We filed the notice of expiry of speedy trial after more than the 175 days for felonies. The judge granted the State an extension of speedy trial time during the recapture period to wait for a witness to get back in town. Period tolled. We appealed. Denied. Witness comes back, and we commence to trial. After voir dire but before the jury gets sworn in, the State tells the judge that they can't get hold of their witness, and are nolle prossing the case. The State technically met the speedy trial requirement, but dismissed before double jeopardy was attached. They now may refile any time within SOL. This allowed them to circumvent my speedy trial rights. Is there anything I can preemptively do, before the State refiles, to prohibit them from doing so?
Also, I suspect that the State may have acted in bad faith, since they did not fly another "essential" witness back for the case, when they indicated that that is what they were going to do. It seems as if they knew they were going to nolle pros before everything, and just went through the motions to avoid a speedy trial dismissal.
Talk to your attorney about your options at this stage. You cannot stop the State of Florida from bringing criminal charges. You said nothing about the nature of the charges, which plays an important role for the state in even trying to prosecute again.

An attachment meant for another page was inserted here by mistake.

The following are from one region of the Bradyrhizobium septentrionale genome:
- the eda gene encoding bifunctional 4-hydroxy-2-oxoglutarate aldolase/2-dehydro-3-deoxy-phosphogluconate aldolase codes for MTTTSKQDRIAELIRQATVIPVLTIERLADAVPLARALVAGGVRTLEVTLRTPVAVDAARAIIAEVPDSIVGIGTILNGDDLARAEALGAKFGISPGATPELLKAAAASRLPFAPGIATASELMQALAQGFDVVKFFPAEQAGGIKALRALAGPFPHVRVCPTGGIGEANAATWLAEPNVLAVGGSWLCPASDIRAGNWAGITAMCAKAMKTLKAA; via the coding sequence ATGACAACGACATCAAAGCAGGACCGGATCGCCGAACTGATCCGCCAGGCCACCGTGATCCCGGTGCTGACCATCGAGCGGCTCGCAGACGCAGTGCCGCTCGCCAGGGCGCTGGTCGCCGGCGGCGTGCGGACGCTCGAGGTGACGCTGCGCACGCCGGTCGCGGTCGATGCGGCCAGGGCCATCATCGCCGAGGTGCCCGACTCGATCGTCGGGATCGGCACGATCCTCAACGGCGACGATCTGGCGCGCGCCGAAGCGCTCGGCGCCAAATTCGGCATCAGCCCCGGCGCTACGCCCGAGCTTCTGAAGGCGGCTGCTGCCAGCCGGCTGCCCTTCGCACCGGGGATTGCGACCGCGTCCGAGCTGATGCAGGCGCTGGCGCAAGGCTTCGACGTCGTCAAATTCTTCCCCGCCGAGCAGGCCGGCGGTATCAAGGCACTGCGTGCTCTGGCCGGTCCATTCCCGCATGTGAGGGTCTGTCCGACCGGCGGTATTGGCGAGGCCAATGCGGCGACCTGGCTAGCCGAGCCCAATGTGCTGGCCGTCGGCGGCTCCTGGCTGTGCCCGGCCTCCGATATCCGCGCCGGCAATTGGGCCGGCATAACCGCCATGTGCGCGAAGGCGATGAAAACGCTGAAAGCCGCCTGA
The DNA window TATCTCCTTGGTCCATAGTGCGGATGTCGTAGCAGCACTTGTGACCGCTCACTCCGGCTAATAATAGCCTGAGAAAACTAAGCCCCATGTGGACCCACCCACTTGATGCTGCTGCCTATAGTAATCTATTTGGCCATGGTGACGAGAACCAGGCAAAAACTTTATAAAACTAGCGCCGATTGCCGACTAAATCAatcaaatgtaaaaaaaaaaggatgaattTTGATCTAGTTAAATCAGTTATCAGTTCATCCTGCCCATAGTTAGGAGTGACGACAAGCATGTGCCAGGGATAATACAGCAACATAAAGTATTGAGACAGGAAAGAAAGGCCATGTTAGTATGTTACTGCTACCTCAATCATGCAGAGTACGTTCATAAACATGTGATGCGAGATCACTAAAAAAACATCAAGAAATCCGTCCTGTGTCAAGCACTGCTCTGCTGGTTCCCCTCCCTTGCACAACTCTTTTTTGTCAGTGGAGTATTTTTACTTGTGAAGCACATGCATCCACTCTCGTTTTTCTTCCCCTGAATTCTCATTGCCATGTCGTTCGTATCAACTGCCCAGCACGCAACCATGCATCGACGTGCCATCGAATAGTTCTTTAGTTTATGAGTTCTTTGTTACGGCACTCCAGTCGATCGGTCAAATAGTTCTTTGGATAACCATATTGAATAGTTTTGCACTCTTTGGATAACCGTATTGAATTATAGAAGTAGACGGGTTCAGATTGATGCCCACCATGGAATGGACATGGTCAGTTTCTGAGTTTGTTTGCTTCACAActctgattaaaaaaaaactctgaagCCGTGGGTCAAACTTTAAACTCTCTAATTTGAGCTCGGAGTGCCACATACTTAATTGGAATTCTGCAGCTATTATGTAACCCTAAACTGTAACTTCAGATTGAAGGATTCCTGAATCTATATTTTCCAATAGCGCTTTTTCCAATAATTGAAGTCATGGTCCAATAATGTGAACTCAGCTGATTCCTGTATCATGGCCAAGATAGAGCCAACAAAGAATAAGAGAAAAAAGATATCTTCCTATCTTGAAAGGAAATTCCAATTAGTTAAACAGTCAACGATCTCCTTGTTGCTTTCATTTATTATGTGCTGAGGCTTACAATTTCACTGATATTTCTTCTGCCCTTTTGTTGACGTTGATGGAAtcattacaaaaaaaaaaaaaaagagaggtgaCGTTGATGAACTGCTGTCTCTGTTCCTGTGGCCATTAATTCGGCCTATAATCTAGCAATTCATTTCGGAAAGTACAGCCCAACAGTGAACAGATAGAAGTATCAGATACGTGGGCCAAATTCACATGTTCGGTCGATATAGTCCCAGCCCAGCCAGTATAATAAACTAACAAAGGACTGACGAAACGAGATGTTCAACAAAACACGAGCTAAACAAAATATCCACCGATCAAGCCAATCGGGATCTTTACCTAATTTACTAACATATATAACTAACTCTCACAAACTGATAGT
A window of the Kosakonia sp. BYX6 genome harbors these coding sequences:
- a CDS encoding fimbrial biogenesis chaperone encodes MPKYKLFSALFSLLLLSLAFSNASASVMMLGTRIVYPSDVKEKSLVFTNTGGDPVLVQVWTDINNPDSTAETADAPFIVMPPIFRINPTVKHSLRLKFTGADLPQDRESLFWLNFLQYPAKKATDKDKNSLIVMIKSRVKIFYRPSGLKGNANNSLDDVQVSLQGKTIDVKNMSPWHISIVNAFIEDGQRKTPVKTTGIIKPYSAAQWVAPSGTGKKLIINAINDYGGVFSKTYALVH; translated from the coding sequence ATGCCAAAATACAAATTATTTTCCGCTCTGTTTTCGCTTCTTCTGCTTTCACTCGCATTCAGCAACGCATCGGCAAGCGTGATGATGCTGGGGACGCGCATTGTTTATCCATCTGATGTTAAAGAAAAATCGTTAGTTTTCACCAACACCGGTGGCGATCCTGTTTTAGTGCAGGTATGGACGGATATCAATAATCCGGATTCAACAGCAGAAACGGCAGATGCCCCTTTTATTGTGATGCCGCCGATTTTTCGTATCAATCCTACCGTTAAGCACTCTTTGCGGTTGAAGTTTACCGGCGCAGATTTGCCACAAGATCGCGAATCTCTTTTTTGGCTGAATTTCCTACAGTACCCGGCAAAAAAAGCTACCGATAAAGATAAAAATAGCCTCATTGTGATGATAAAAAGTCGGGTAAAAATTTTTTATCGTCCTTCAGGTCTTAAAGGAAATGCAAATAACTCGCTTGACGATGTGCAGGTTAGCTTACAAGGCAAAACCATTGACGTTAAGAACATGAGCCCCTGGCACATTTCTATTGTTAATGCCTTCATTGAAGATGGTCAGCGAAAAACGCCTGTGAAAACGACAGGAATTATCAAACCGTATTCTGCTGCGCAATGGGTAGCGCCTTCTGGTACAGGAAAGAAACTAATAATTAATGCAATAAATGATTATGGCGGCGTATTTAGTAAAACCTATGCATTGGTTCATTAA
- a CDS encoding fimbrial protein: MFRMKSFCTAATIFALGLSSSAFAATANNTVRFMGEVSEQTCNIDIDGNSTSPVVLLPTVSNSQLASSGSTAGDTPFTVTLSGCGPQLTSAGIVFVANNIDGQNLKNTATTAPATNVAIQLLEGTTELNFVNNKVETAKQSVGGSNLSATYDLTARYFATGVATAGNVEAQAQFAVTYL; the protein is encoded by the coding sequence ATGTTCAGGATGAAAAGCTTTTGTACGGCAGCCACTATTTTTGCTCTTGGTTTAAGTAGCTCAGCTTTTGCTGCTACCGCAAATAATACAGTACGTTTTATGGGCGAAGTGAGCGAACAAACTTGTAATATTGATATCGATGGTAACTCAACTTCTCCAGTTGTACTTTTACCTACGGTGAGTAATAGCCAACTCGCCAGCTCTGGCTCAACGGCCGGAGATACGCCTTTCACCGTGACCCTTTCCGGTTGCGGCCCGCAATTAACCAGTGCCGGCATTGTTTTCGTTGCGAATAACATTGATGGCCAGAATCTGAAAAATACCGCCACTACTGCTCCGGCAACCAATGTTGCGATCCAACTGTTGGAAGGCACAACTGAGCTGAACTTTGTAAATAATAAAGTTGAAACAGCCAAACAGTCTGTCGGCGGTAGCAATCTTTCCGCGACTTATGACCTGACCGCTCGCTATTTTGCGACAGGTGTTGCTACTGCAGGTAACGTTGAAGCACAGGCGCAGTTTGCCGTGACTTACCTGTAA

R. Jason de Groot, Esq., 386-337-8239
Criminal Defense Attorney
Although you can't stop the State from refiling, that does not mean that you can not file a motion to discharge as soon as they do. There are definitely some arguments that can be made that the case should be discharged if it is refiled based on the State's violation of Florida Rule of Criminal Procedure 3.191(o) by using a Nolle Prosequi to circumvent the speedy trial rules. Of course if this motion is denied, you can always file a demand for speedy trial as soon as the State refiles which will limit them to 60 days to bring your case to trial.